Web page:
Every time someone announces a smart watch (today it’s the Apple Watch), people trot out the idea that the wristwatch is obsolete because look, I already have a smartphone with a clock on it. But phones don’t completely replace wristwatches. They completely replace pocket watches.
The wristwatch thoroughly replaced the pocket watch for most of the twentieth century because it’s so much more convenient. You don’t have to pull it out of your pocket to look at it. You don’t have to worry about dropping it. You don’t even need free hands to check the time.
The only reason we went back to pocket watches is that the new ones can do so much more than the old ones did. That and so many of us are spending so much time sitting in front of a glowing rectangle with a clock in the corner. (Note to fellow geeks: not everyone does this, so don’t generalize your experience.) As with cameras, music players, and portable game systems, we abandoned a specialized device in favor of a multitasker that wasn’t quite as good at the job. The difference is that with the wrist watch, its advantage wasn’t something that newer technology could catch up on. It was the form factor.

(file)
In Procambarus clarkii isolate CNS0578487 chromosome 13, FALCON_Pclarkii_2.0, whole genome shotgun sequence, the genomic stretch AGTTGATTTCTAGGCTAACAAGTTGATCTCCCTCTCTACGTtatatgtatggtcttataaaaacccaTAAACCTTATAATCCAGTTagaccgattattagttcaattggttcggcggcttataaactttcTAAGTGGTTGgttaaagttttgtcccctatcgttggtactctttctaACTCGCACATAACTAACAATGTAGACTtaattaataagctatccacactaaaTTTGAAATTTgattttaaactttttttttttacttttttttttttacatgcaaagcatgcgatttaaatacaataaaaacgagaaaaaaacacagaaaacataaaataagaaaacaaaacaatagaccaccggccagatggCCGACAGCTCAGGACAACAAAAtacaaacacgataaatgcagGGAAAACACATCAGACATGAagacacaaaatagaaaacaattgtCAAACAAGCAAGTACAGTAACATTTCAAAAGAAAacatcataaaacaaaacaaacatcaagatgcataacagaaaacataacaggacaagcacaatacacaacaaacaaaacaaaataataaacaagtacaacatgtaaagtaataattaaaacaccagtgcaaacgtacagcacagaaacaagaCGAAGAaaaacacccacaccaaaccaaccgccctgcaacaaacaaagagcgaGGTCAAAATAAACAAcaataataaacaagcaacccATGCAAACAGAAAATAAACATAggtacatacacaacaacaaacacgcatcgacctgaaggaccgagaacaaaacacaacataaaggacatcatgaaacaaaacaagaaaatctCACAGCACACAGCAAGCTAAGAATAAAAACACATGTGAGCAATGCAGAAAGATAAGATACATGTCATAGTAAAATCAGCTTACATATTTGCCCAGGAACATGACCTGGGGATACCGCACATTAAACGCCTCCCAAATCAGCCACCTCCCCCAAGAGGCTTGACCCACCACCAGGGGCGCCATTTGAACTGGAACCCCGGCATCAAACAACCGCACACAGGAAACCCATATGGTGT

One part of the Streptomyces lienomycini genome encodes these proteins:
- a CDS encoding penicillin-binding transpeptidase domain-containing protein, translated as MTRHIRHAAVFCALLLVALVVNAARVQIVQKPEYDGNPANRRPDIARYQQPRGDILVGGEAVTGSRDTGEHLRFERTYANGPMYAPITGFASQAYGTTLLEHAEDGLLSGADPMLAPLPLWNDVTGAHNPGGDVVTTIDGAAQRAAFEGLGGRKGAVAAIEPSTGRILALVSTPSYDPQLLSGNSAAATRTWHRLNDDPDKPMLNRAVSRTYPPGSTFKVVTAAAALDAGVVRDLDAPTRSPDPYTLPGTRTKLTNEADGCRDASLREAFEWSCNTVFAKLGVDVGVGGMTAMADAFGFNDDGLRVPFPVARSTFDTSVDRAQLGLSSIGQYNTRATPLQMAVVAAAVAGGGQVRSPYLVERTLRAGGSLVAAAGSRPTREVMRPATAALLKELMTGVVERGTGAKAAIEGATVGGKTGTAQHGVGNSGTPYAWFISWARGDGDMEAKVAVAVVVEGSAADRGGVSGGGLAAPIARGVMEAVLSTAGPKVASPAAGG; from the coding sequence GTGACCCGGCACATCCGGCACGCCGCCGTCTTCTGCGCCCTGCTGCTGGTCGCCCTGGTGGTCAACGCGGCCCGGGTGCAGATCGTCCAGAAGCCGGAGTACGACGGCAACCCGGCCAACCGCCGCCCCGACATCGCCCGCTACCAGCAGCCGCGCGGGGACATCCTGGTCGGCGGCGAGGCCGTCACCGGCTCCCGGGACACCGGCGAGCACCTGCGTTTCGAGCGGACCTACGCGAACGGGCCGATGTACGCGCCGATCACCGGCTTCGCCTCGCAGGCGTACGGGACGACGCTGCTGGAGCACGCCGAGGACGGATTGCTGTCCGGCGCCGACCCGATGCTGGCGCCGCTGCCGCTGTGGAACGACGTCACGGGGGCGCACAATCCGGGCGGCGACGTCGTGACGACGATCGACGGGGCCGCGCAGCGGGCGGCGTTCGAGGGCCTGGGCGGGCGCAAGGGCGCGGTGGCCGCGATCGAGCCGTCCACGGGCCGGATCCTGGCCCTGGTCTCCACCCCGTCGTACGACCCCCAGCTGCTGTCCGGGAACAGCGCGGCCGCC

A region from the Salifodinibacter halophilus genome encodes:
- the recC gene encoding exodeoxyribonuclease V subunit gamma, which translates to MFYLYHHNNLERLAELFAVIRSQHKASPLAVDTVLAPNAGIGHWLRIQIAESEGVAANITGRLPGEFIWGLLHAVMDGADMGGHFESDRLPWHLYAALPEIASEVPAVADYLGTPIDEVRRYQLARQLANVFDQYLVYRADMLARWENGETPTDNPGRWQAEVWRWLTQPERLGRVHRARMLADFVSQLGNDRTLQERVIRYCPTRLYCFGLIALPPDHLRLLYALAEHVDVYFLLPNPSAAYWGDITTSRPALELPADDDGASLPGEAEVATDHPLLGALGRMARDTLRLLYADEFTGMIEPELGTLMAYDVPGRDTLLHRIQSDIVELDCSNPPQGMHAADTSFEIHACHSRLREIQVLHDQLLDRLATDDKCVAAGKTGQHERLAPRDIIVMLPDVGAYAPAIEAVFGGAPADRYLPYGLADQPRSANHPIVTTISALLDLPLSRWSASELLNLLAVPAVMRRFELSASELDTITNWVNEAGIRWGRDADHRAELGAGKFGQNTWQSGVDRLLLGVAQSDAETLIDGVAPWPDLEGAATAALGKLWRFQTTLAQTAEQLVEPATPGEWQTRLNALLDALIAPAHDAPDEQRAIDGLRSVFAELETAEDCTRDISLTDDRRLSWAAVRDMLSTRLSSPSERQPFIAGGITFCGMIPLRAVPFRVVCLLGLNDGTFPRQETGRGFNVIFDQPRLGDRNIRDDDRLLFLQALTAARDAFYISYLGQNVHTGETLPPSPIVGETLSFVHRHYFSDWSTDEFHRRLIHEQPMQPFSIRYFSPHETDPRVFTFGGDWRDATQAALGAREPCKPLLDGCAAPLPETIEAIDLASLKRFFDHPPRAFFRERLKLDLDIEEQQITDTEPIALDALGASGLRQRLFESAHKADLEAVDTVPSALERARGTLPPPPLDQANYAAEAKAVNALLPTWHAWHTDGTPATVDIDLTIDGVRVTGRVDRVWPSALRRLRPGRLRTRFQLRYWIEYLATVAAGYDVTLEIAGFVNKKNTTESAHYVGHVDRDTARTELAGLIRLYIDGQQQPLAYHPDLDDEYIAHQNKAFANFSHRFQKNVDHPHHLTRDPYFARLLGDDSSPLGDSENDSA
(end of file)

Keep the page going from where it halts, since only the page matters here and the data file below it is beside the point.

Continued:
Smartwatches, in concept, are not a step backward, even if this generation’s specs leave something to be desired (and I’m not just talking about enabling the wearer to “start and stop the flow of time”). They’re a step sideways to a different use case. It’ll take time (no pun intended) and experimentation by real-world users to shake out what it’s best suited for.